The claims must undoubtedly be read as part of the entire document and not as a separate document; but the forbidden field must be found in the language of the claims and not elsewhere.

The SCC in Minerals Separation then confirmed that “The claims then define and limit the ambit of the invention and may be read with the disclosure in the earlier part of the specification ‘in order to understand what the former says’.” (The above passage from Metalliflex was also quoted by Zinn J in Janssen-Ortho v Novopharm 2010 FC 42 and properly emphasized by Locke J in this case [74].)

The contrary rule, expressed by the FCA in Mylan v Eli Lilly, stems from a summary of the law provided by Urie JA in Procter & Gamble v Beecham 61 CPR(2d) 1, 11 (FCA):

In summary, the principles which I derive from the above-mentioned authorities as well as from others referred to in argument, to which further reference need not be made here, are that in construing the claims in a patent, recourse to the remainder of the specification is (a) permissible only to assist in understanding terms used in the claims; (b) unnecessary where the words of the claim are plain and unambiguous; and (c) improper to vary the scope or ambit of the claims.

It is (b) that has caused the problems. In itself, (b) is not strictly inconsistent with the SCC precedent, in that when the words of the claim are plain and unambiguous, reading them in light of the disclosure is unlikely to change much. But it is a short step from there to saying that it is impermissible to consider the disclosure except when the claims are unambiguous — a step which the FCA took in Mylan v Eli Lilly. Various problems ensue, such as whether it is permissible to look at the disclosure to decide whether the words of the claims are ambiguous.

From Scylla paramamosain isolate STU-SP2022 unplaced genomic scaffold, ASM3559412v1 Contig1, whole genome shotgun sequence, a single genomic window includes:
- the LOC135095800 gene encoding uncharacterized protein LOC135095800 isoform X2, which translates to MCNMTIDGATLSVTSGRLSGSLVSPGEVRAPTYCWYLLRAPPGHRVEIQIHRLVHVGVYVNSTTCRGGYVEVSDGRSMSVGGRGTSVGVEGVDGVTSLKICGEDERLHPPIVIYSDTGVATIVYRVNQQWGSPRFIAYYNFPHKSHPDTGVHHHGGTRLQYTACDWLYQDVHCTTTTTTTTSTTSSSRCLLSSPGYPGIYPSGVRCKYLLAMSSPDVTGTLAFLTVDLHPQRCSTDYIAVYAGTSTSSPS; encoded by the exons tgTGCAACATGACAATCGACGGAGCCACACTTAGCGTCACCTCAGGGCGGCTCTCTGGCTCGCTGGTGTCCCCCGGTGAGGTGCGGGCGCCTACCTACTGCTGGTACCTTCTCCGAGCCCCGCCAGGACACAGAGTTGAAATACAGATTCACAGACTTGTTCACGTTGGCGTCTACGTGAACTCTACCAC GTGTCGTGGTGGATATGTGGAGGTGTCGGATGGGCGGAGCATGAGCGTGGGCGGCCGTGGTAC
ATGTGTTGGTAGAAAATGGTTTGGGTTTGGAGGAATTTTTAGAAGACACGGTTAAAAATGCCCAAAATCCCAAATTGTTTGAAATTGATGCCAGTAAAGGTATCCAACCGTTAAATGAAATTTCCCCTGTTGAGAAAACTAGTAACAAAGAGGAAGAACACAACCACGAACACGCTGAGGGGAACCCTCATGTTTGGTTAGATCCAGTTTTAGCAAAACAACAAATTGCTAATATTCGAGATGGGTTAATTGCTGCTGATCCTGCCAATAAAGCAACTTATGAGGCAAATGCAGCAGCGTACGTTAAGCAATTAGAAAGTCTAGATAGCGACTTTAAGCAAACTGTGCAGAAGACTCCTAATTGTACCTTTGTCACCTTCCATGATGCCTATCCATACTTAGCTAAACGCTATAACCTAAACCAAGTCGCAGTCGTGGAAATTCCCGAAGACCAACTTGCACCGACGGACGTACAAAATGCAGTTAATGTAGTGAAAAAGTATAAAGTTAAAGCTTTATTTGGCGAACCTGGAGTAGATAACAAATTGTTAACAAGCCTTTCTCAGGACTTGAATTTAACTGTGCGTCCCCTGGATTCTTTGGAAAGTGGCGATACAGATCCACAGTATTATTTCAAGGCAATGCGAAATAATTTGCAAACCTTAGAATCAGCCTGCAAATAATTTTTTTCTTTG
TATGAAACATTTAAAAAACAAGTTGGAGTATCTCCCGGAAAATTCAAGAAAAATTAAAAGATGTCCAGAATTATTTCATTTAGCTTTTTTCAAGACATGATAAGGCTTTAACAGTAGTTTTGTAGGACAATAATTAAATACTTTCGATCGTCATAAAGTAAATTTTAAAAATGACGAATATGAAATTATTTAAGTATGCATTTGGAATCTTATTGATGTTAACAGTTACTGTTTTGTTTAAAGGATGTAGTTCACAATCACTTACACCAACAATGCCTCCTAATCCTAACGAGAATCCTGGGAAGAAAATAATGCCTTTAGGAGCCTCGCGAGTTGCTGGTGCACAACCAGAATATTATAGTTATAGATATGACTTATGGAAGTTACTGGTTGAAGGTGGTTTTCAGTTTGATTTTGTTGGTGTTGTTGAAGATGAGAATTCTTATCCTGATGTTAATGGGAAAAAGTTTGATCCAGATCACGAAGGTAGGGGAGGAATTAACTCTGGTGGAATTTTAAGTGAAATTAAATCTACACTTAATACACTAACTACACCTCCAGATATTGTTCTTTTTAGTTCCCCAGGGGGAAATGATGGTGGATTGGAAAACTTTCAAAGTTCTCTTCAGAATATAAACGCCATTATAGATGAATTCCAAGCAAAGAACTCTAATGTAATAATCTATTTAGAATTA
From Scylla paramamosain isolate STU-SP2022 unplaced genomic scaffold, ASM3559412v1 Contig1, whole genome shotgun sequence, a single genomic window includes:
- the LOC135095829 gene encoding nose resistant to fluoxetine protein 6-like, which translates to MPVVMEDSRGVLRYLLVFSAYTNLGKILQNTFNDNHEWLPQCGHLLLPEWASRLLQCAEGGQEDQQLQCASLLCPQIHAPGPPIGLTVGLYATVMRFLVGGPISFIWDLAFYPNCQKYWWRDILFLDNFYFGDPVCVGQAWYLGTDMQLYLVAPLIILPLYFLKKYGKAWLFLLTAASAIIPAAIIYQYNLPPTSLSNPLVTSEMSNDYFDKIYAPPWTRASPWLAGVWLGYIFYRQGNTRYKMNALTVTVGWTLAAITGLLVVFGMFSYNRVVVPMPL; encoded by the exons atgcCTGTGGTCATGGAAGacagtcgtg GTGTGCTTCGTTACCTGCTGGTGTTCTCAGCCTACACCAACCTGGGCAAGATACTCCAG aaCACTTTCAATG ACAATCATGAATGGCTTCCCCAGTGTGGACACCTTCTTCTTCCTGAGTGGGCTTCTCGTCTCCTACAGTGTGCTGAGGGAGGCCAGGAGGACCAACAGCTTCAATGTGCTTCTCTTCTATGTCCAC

What did Urie JA mean by part (b) of his summary statement? He began the discussion which led to that summary by citing the SCC in Minerals Separation as saying that the claims may be read with the disclosure, and then went on to quote from EMI v Lissen, which, as just noted, clearly endorses reading the entire specification to understand the claims. It seems that (b) was derived from the following passages in EMI, which are the only places in Urie JA’s review referring to “unambiguous” claims:

But I know of no canon or principle which will justify one in departing from the unambiguous and grammatical meaning of a claim and narrowing or extending its scope by reading into it words which are not in it;

If the patentee has done this in a claim the language of which is plain and unambiguous, it is not open to your Lordships to restrict or expand or qualify its scope by reference to the body of the specification.

Neither of these statements says that it is impermissible to read the disclosure to understand the claims, if the claims are plain and unambiguous. Rather, they both say that it is impermissible to use the disclosure to change the meaning of the claims. That, I suggest, is the real import of part (b) of Urie JA’s summary.

This view is consistent with Dableh v Ontario Hydro [1996] 3 FC 751 (FCA), which quoted Urie JA’s summary, as in Dableh the trial judge had in effect impermissibly restricted the scope of the claims to the specific embodiment of the invention set out in the description. Even in Mylan v Eli Lilly, the putative error was “of no consequence” [43].